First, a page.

The HCVA, meanwhile, has proposed a response that seemingly makes Q-plates and DVLA VINs all but impossible. It feels there is no ‘fine line’, and the vehicle’s identity is not brought into question by rebuilding or altering a chassis or monocoque bodyshell, and DVLA should never remove an original registration or VIN from a vehicle due to it being rebuilt.

To reiterate the point, the FBHVC’s position is that the current guidance on ‘radically altered’ vehicles and the points system used (where 8 or more points are required to retain is the original registration) is still broadly relevant, but should be extended to include used chassis/monocoque/frame as in many cases new items are not available – thus opening up greater flexibility when constructing cars period parts.

However, the HCVA’s opinion is that the term ‘radically altered’ should only apply to vehicles so drastically altered that the original historic vehicle has ceased to be. The point at which that line is crossed should be decided by a stakeholder group of experts alongside DVSA and DVLA, with the current points system deemed not fit for purpose. For the HCVA, EV-converted classics also fit in this category, while FBHVC deems electric conversions as no longer being historic vehicles.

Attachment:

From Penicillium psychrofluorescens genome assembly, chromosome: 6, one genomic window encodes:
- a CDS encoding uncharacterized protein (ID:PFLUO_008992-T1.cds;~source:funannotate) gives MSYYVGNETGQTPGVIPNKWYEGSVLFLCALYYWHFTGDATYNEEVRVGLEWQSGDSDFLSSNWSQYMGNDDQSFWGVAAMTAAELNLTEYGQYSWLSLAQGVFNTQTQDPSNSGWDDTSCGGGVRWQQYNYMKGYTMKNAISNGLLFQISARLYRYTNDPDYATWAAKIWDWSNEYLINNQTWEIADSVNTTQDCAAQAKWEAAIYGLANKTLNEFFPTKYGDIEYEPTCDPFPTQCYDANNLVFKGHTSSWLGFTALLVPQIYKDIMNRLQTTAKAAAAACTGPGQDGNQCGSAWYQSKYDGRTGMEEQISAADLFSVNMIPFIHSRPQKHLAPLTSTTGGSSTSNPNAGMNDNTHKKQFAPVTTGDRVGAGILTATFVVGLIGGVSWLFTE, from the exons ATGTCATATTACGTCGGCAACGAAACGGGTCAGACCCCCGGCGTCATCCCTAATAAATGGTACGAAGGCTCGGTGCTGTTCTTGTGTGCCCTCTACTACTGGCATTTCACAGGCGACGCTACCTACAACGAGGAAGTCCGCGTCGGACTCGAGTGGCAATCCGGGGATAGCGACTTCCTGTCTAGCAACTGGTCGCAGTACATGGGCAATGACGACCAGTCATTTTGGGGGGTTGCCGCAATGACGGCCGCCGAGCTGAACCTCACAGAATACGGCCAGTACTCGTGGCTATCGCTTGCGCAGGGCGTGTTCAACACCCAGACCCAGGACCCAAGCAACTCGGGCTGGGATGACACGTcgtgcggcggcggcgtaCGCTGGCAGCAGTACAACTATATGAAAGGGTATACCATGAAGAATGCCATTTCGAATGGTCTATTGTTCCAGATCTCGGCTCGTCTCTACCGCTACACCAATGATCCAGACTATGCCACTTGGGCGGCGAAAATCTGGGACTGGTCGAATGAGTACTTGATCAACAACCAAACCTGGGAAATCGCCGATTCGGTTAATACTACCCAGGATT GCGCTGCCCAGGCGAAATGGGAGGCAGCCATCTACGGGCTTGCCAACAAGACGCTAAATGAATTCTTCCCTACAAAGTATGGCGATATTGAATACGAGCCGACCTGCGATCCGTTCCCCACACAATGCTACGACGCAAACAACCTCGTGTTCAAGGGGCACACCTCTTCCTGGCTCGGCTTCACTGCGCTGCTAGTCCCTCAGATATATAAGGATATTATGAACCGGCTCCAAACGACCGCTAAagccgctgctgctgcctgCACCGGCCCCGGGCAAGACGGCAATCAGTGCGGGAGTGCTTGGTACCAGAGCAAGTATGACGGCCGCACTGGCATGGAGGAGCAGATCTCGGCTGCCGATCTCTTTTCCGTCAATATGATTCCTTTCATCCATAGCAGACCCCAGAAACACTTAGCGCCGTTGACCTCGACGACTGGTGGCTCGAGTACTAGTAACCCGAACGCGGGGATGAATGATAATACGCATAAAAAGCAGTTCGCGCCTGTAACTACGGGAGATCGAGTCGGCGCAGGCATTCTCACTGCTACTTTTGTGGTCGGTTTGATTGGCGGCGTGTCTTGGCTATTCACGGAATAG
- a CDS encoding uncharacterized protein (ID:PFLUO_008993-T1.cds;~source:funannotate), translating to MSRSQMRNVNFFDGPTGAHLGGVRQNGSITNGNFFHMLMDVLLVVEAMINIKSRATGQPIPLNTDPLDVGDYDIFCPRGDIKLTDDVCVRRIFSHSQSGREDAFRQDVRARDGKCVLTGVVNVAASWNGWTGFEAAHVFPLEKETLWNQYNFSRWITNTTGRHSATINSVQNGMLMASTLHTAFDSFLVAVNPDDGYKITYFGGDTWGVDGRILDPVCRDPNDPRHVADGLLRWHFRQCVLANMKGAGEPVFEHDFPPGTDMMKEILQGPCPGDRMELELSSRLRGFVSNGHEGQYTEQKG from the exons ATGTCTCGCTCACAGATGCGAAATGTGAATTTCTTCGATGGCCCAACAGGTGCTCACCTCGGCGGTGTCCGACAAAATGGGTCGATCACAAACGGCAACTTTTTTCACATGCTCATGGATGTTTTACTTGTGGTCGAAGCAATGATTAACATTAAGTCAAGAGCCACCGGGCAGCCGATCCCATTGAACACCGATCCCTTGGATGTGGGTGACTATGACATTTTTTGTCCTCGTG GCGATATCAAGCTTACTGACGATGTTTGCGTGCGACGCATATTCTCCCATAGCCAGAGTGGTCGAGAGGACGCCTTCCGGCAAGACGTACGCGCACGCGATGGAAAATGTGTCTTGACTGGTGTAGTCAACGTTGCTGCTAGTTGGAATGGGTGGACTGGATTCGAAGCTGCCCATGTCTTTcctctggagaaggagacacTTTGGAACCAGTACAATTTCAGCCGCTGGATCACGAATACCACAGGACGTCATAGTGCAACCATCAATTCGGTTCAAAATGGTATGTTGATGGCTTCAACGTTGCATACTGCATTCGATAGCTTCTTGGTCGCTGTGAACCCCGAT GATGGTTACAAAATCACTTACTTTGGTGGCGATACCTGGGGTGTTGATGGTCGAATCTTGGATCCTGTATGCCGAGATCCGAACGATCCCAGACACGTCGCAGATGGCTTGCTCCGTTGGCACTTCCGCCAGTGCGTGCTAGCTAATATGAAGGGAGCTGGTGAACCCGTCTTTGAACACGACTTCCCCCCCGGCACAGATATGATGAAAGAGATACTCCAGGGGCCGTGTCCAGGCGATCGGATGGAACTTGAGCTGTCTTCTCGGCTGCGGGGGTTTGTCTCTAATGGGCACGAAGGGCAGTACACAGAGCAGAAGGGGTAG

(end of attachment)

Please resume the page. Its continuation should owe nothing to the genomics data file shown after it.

The HCVA believes that the only justification for rescinding a registration number is in the very rare case that another vehicle has a more valid claim to that registration number. In such a case, adjudicated by industry specialists, clubs and from expert inspection, the allocation of an age-related registration number, not a Q, should be the default position.

Similarly, it believes the DVLA should never issue a new VIN to a historic vehicle unless it has no claim to an original registration number and there is no chassis/frame number displayed on the vehicle or identifiable to it from archival sources. In a similar vein to the FBHVC, the HCVA feels there are enough resources out there, including clubs, manufacturers and archives, to confirm identity in these cases. Where doubt remains, it recommends an independent stakeholder panel consisting of industry and marque experts, along with DVLA colleagues, to arbitrate.

Although the FBHVC and HCVA’s responses do not fully align, the desire to move away from Q-plates as a default is surely a positive move in keeping classics on the road and preserving heritage. We’re interested by your thoughts on this one – are there circumstances where Q-plates are still appropriate, or are they no longer so? Let us know at ccb.ed@kelsey.co.uk

What is a Q-plate?

If the DVLA has doubts about a car’s age or identity, a Q-plate can be assigned to that vehicle. The registration number will carry the letter Q in its prefix, hence the name.

Normal uses for Q-plates include kit cars, ex-MOD vehicles with classified backgrounds, some personal imports, as well as the contentious ‘reconstructed’ classics and those with no VIN. Some heavily modified cars can also be given Q registrations.